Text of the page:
1. No relevant documents are destroyed. The destruction of documents in these contexts is often a crime in itself, but more importantly, it is usually the cover up of an event that leads to the worst outcomes for firms and individuals involved. Ensure your company is not at risk of this by having the right process up front.
  2. You don’t assume everything in the investigation is of equal importance. A good investigator has a triage system to identify issues to be investigated to ensure that only the important issues are dealt with.
  3. The investigation is not taken captive or biased by senior executives. You need a strong and clear policy and executive sponsor to keep the objectivity of the investigation. If your policy or investigation process allows too much management override or exceptions to the investigation process then this will often lead to biased outcomes and lost objectivity.
  4. You don’t quickly rush into a blanket denial. You should be careful about releasing an official statement denying all of the allegations, especially where there are specific facts that need to be verified. A blanket denial followed by “clarifications” later will be more damaging than simply confirming that the matter is under investigation. Again, PR advice should be obtained.
  5. You don’t rely on old investigations or cut corners. You should not seek shortcuts in relation to these issues as each allegation that is made has its own background and context. This background and context is crucial when evaluating what to look into when investigating. There is also likely to have been new facts arising since the end of the previous investigation.
  6. You don’t assume the same laws apply. If you run a multijurisdictional organisation then you will need to separately address each jurisdiction. The legal landscape in relation to corruption and criminal offences differs markedly around the world and compliance with reporting requirements and obligations is extremely important when these sorts of issues arise.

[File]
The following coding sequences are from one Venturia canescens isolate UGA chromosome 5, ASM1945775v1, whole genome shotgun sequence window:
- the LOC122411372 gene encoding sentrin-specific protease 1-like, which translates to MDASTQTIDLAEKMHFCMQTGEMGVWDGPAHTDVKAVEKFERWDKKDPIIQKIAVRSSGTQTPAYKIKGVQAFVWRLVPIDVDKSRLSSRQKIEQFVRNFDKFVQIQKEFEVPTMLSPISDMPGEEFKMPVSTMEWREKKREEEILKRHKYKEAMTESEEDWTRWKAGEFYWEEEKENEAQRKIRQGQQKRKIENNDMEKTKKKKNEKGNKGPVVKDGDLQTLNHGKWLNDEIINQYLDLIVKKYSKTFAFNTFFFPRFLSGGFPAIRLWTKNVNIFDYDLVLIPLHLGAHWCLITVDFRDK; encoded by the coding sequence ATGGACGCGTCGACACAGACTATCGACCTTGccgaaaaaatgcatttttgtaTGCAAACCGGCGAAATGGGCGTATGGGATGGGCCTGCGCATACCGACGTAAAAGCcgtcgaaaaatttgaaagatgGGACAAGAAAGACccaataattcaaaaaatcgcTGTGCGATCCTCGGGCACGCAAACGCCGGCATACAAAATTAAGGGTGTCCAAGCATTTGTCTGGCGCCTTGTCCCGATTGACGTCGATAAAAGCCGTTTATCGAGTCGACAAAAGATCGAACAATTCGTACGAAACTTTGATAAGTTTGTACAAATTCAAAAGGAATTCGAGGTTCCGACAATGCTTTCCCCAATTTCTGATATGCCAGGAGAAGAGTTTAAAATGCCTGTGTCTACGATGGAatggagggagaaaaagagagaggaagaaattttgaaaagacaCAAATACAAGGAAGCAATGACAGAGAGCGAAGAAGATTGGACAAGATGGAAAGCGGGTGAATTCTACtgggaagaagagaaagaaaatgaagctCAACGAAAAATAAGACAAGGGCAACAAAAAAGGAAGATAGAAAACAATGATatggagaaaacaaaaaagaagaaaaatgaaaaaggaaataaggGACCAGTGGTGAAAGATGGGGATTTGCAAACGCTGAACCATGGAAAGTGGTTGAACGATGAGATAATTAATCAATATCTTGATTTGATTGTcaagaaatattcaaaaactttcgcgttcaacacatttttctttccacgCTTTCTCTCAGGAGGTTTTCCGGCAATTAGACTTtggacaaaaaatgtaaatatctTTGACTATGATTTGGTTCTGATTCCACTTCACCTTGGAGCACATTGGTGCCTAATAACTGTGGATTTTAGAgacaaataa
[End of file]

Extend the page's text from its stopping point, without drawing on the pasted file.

7. You should not ignore local regulators. Some allegations that you will receive are subject to mandatory reporting obligations. It may be tempting to focus on the parent company’s “home territory” at the expense of engagement with local regulators in the other operating countries. Compliance only in the home territory is not a defence to a failure to comply with local obligations.
  8. You should not have inflexible procedures. While it is important to have a standard operating process for investigations, your company’s methodology will also need to deal with the unexpected – like the head of internal audit, the CEO or Chairman being the subject of the allegation. In these sorts of situations, the investigation will need to be structured creatively to ensure its integrity and objectivity. A failure to do this will taint the outcome in the eyes of regulators, shareholders and other stakeholders.

The first week in any new investigation is the crucial time to set the scene for a successful outcome. It is also the most common time for mistakes to be made. Getting on the right track is important and will add significant value later on for stakeholders. Failing to plan is planning to fail. Good luck!

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This article has been extracted from ALN Legal Notes